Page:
Inspired to Love
After participating in this lesson, each student will be able to:
1. List several specific acts of love that Jesus commanded in this text.
2. Compare the acts of love in Lesson Aim #1 with the mercy and love of God.
3. Treat one “enemy” in the coming week with the kind of love of which Jesus spoke.
How to Say It
Greco-Roman. GREH-ko ROW-men.
Judaism. JOO-duh-izz-um or JOO-day-izz-um.
Sanhedrin. SAN-huh-drun or San-HEED-run.
Daily Bible Readings
Monday, Jan. 7—Trust in the Lord (Psalm 37:1–11)
Tuesday, Jan. 8—Love Your Neighbor (Leviticus 19:17, 18)
Wednesday, Jan. 9—Love Your Enemies (Luke 6:27, 28)
Thursday, Jan. 10—Absorb Injustice (Luke 6:29, 30)
Friday, Jan. 11—Set the Standard (Luke 6:31)
Saturday, Jan. 12—Expect Nothing in Return (Luke 6:34–36)
Sunday, Jan. 13—Posterity for the Peaceable (Psalm 37:35–40)
Love your enemies, do good to them, and lend to them without expecting to get anything back. Then your reward will be great, and you will be sons of the Most High.
Why Teach This Lesson?
Living a life of love is hard, isn’t it? Yet followers of Christ are told to “be imitators of God, therefore, as dearly loved children and live a life of love, just as Christ loved us and gave himself up for us as a fragrant offering and sacrifice to God” (Ephesians 5:1, 2). In other words, believers are told to act like God!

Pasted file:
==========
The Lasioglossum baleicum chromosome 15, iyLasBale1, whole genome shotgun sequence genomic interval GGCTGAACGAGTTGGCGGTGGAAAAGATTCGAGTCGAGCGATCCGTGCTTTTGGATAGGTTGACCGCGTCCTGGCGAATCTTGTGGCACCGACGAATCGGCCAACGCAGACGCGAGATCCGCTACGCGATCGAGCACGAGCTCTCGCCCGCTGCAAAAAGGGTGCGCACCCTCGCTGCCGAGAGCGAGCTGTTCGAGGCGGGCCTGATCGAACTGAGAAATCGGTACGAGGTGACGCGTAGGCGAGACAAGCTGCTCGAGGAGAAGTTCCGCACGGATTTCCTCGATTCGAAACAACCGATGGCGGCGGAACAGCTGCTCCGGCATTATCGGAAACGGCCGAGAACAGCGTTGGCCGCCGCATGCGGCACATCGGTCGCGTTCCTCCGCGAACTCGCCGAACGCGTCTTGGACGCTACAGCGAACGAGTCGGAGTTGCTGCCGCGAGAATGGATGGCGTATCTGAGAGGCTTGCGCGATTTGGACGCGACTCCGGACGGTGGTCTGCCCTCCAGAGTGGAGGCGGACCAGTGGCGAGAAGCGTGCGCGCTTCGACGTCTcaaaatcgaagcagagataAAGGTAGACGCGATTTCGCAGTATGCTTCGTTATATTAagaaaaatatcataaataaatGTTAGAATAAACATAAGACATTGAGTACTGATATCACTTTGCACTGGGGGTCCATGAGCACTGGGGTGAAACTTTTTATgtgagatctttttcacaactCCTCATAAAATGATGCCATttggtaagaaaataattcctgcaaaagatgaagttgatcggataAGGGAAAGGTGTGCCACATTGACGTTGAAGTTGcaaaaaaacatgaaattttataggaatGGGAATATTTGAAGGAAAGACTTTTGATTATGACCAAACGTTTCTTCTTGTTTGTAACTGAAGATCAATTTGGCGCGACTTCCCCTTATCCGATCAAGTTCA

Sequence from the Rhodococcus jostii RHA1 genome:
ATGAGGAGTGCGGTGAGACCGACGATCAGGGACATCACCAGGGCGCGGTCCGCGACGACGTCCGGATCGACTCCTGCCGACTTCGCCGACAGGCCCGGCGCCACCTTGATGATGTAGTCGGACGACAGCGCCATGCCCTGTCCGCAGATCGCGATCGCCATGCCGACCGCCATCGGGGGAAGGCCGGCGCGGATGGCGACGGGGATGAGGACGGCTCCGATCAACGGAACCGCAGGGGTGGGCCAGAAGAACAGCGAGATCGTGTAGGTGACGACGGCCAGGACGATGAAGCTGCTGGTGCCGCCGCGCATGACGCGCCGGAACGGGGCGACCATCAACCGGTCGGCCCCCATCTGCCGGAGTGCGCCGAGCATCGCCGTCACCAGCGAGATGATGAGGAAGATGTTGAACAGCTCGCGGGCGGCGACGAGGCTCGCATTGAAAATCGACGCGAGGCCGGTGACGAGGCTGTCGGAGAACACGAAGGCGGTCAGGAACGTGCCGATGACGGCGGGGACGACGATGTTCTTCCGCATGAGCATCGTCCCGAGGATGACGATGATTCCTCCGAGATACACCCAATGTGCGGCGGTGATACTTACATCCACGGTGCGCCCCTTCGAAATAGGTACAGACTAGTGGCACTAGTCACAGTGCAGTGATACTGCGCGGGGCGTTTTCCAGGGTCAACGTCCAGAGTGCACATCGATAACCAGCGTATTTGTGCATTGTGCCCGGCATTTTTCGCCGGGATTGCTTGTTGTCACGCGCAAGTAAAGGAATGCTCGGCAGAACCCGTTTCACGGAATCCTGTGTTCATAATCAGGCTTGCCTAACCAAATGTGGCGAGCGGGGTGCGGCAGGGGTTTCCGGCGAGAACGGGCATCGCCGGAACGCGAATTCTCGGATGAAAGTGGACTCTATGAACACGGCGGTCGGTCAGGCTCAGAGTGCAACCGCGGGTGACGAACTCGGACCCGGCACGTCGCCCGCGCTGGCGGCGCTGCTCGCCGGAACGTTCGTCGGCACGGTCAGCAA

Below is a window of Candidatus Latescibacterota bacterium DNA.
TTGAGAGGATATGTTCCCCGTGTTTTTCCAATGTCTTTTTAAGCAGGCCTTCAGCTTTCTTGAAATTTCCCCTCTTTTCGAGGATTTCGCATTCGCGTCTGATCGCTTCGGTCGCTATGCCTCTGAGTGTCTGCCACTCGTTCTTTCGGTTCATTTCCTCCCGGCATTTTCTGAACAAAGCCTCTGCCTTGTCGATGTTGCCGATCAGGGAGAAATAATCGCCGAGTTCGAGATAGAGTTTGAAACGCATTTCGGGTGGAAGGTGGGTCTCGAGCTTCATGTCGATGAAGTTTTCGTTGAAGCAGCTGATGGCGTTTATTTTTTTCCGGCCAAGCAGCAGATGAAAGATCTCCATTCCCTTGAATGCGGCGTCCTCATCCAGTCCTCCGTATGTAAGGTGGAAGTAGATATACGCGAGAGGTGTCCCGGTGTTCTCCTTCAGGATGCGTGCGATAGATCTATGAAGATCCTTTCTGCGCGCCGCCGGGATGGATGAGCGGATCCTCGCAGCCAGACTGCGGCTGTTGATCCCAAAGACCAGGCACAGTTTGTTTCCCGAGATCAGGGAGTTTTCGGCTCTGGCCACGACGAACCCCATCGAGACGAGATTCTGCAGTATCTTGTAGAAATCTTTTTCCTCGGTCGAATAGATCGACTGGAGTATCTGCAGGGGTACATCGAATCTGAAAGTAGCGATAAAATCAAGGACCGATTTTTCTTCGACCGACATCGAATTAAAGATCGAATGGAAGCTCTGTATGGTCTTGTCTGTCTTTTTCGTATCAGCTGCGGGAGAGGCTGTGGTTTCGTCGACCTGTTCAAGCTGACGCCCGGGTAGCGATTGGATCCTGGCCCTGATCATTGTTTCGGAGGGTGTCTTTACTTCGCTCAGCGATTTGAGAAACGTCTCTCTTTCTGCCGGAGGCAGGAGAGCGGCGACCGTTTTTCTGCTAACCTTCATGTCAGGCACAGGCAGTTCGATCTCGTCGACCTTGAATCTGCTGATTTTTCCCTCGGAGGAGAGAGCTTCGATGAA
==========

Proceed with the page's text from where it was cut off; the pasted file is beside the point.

Of course this can only be done when we allow the Lord Jesus Christ, who lives in us, to come out and live through us. We are to allow his desires to flow through our goals, our actions, our words, and our attitudes. That is what today’s lesson will help your learners do. As believers grow and mature in this way, their lives become more effective tools for pointing people to Christ.
A. My Rights and My Wrongs
I know a couple who obviously love each other, but they bicker a lot. Usually a visitor gets drawn into the argument with comments like, “Does your husband watch TV as much as mine?” Before there’s time for a response, the grinning husband chimes in, “Do you nag your husband as much as my wife does?” It’s just the pattern they have established.
But recently their small group studied Boundaries, a popular book written by Henry Cloud and John Townsend. On my most recent visit, I noticed a distinct change in their tone. Instead of their usual bickering, they were heard to say, “You’re not hearing my no,” and “You don’t respect my boundaries.” So far so good—but not good enough!
They had come to understand the concept that we are to appreciate the needs of others. But they use this understanding only to have their own needs met. Each is concerned that giving too much to the other means being left with nothing. Each wonders, “If I take care of his or her needs, who will take care of mine?” It’s important to have healthy boundaries. But how much should we protect our own interests, and how much should we look out for the interests of others?